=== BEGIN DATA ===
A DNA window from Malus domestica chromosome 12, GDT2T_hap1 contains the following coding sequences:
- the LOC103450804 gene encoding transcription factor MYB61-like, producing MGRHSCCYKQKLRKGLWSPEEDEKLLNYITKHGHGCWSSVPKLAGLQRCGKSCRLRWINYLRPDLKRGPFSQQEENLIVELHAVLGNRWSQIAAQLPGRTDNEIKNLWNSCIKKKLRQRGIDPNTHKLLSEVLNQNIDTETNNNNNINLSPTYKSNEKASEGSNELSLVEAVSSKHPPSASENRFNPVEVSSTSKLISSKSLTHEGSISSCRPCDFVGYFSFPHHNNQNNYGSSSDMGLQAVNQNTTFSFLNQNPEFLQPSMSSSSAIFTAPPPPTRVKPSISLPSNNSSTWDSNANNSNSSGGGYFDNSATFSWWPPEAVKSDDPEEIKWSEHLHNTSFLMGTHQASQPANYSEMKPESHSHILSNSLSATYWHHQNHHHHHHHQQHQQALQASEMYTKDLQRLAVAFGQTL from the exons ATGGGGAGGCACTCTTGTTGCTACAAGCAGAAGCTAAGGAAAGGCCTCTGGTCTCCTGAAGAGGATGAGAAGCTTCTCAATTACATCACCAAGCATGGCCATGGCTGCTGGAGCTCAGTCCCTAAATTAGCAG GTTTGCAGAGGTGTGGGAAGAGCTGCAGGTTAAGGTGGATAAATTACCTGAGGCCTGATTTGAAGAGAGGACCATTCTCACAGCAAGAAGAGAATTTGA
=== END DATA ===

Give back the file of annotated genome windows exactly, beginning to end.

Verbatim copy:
A DNA window from Malus domestica chromosome 12, GDT2T_hap1 contains the following coding sequences:
- the LOC103450804 gene encoding transcription factor MYB61-like, producing MGRHSCCYKQKLRKGLWSPEEDEKLLNYITKHGHGCWSSVPKLAGLQRCGKSCRLRWINYLRPDLKRGPFSQQEENLIVELHAVLGNRWSQIAAQLPGRTDNEIKNLWNSCIKKKLRQRGIDPNTHKLLSEVLNQNIDTETNNNNNINLSPTYKSNEKASEGSNELSLVEAVSSKHPPSASENRFNPVEVSSTSKLISSKSLTHEGSISSCRPCDFVGYFSFPHHNNQNNYGSSSDMGLQAVNQNTTFSFLNQNPEFLQPSMSSSSAIFTAPPPPTRVKPSISLPSNNSSTWDSNANNSNSSGGGYFDNSATFSWWPPEAVKSDDPEEIKWSEHLHNTSFLMGTHQASQPANYSEMKPESHSHILSNSLSATYWHHQNHHHHHHHQQHQQALQASEMYTKDLQRLAVAFGQTL from the exons ATGGGGAGGCACTCTTGTTGCTACAAGCAGAAGCTAAGGAAAGGCCTCTGGTCTCCTGAAGAGGATGAGAAGCTTCTCAATTACATCACCAAGCATGGCCATGGCTGCTGGAGCTCAGTCCCTAAATTAGCAG GTTTGCAGAGGTGTGGGAAGAGCTGCAGGTTAAGGTGGATAAATTACCTGAGGCCTGATTTGAAGAGAGGACCATTCTCACAGCAAGAAGAGAATTTGA